“I don’t know what to think or where to go or how to solve anything. I used to know. This is my walker,” she said, rattling its aluminum frame. “My pouch is on it, and those are my pads. But it doesn’t feel right. It doesn’t look like my walker. I wouldn’t know it was if you didn’t give it to me. And you have to take me all the way to the bathroom if I have to go. Nothing is normal anymore. And I don’t know how to get it back to normal.
“My bottom is sore. I shouldn’t say that in front of gentlemen.”
“I know I’m gonna fall. I don’t want to fall again. It’s really bad. It’s bad when that happens. No hospitals. That’s the worst. You don’t get to live in your apartment if you go there too much. All my friends are in Independent Living and I need help with everything. That’s not normal. None of this is normal.”
If I could find words, I don’t know what they’d be. All I could think to do was validate that it’s “normal” at this stage of her life, and some people are at different levels, or some crap I was taught in orientation or class. But I’m twenty-nine. What do I know about any of that? Anything I said would come off as hollow and unhelpful as telling a dying man to cheer up, it gets better. I let the silence stretch on painfully.
Fran croaked that she was thirsty. “There’s a can of ginger ale in the fridge. Take half and we can share it,” she said.
Her fridge was barren but for a few bottles of V8. “There’s only V8 in here, Fran. I’ll have to go and get you one from the kitchen.”
“Please make sure you come back,” she whined. She had turned around in her chair to look at me, fingering the big button on her pendant, not quite pressing it. “I don’t want to be lonely.”
“I’ll be back soon,” I said, stepping out. I had a feeling it was a bad thing to say, and was rewarded for it moments later when someone else hit their pendant. Duty called, and “soon” was almost twenty minutes. I got her ginger ale in the end even though she only vaguely remembered asking for it, and she gulped it down, burping, which she remarked was very unladylike with a little laugh.
Update: Fran moved out of her apartment in assisted living to skilled about two weeks later, skipping right past personal care. Did not pass Go, did not collect her $200. This place would have taken it anyway. She died less than a week after that. I hope she was surrounded by family when it happened. I hope she wasn’t alone. No one told me or I would have been there. She was a huge pain in the final months I knew her, a physical and emotional tax more than a person, but the last few days in her company humanized her again. I’m thankful for that.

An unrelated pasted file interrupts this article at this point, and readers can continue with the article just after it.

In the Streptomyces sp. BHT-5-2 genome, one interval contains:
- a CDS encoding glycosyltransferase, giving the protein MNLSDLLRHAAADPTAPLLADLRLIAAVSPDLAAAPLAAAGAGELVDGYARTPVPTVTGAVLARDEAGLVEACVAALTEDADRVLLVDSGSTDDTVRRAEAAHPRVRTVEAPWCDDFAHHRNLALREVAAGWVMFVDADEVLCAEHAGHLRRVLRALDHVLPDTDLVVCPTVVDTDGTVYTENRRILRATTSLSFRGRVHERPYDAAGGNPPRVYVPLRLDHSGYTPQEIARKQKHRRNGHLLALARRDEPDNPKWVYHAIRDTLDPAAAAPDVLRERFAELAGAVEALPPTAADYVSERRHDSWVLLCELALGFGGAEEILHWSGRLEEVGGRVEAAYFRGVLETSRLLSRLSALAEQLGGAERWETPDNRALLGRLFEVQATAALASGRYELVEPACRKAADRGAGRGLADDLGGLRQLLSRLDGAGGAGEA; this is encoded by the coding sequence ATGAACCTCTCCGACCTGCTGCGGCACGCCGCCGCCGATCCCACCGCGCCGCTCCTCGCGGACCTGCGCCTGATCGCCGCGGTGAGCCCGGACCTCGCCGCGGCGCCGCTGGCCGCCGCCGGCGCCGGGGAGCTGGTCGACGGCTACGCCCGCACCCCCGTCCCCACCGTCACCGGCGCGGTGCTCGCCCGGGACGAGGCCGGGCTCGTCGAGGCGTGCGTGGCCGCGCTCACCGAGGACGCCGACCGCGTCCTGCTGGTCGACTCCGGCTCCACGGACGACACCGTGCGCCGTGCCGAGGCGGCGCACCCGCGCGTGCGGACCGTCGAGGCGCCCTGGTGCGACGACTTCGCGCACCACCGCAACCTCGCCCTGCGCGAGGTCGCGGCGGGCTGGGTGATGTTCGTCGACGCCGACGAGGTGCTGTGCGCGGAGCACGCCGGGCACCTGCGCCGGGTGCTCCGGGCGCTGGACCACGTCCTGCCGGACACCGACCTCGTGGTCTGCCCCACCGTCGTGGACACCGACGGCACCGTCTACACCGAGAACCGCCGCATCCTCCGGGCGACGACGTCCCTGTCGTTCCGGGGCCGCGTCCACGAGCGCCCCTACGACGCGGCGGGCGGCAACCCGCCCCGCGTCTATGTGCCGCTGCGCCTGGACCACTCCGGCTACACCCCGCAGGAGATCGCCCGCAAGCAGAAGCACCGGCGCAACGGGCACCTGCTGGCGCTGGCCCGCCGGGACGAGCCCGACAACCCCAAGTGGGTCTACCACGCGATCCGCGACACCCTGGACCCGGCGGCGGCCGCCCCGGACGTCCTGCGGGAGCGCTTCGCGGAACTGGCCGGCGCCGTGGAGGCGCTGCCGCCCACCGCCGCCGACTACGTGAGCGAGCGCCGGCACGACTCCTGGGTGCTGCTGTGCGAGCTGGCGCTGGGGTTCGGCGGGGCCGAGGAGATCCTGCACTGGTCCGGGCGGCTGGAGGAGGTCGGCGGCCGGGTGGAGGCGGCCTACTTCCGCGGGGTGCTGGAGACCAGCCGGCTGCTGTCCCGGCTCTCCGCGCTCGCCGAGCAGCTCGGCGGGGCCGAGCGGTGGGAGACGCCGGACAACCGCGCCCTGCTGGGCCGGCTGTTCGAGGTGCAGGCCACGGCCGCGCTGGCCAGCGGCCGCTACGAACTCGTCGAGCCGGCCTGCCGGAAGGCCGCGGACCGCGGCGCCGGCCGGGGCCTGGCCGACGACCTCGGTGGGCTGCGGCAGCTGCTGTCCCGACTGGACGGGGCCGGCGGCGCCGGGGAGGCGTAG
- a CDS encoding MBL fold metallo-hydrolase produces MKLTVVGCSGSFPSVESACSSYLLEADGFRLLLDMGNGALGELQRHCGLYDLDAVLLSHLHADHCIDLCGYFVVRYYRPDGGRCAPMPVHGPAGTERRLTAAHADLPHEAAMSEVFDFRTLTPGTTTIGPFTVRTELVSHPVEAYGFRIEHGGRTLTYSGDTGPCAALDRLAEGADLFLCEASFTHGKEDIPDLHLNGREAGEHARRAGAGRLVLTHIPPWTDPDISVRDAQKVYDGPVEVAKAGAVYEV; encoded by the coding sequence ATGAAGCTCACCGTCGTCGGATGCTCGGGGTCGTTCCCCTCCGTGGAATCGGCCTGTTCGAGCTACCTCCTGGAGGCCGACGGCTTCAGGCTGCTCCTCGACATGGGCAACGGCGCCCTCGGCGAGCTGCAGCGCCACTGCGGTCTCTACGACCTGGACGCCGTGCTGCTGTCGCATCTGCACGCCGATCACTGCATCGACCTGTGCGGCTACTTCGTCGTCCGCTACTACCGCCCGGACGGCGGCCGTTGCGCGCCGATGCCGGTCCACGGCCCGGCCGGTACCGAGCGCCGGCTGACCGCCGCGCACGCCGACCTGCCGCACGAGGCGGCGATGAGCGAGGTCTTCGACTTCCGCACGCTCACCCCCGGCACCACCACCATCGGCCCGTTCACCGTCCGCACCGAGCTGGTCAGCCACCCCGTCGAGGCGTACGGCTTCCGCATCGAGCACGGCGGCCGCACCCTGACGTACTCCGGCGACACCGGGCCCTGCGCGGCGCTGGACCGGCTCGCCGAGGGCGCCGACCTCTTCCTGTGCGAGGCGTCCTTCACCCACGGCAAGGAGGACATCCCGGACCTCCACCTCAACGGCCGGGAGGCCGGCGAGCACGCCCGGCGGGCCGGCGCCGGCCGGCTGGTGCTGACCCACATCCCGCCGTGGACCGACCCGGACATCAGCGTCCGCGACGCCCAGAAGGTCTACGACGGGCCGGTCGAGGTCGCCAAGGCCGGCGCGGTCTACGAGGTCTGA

I’m sure someone would remark at how wrong it was for losing sight of her humanity. I can only shrug at it, look away. I feel exactly what you’re feeling for me, but it was never a conscious choice… No, I can’t honestly say that. I saw it coming like I’ve seen it so many times before, the moment where acquaintanceship either becomes friendship or sours slowly while you watch in a mix of anxiety and anger. Anxiety because it means a dark spot on your day, anger that swallows you up, pulls you down. Anger at the resident for being such a fuss, so much a dependent pain in the most tender part of the gluteus. The tailbone area for me, that’s the most tender area. She was a pain in my tailbone.
It’s a blind corner that you take with faith or your eyes closed tight. Every time I meet a resident like her I shut my eyes and hope for the best. Sometimes I take a hit. Sometimes I meet residents who are demanding, heavy, angry or mean. And I’d fight against it. I can’t say I did my best because I know I could’ve done a lot better. I could have smiled, forgiven them, rather than taking their meanness into me and holding onto it, hurting myself with it. I guess the more often it happened, the less I fought it, until Fran the human being with wants and needs and a personality was shrunk down to Fran the confused, shrieking harpy who depended on me for everything. Fran, My Future Back Problem. It’s hard to shake off bitterness like that after it has seeped into your skin. I still had some love for her, though, for whatever insane reason I couldn’t put my finger. Maybe because she reminded me so much of myself. A hypochondriac, dependent, whiny, pitifully scared person facing what she’d feared she would face her whole life. Trying to save her from the fear that came on at night when she was all alone—the same kind that creeps up on me when all my distractions are gone—was like saving myself. Working with her put that fear, and all the dependence, the whininess that came with it front and center. It made me take a long hard look at myself. I didn’t like what I saw.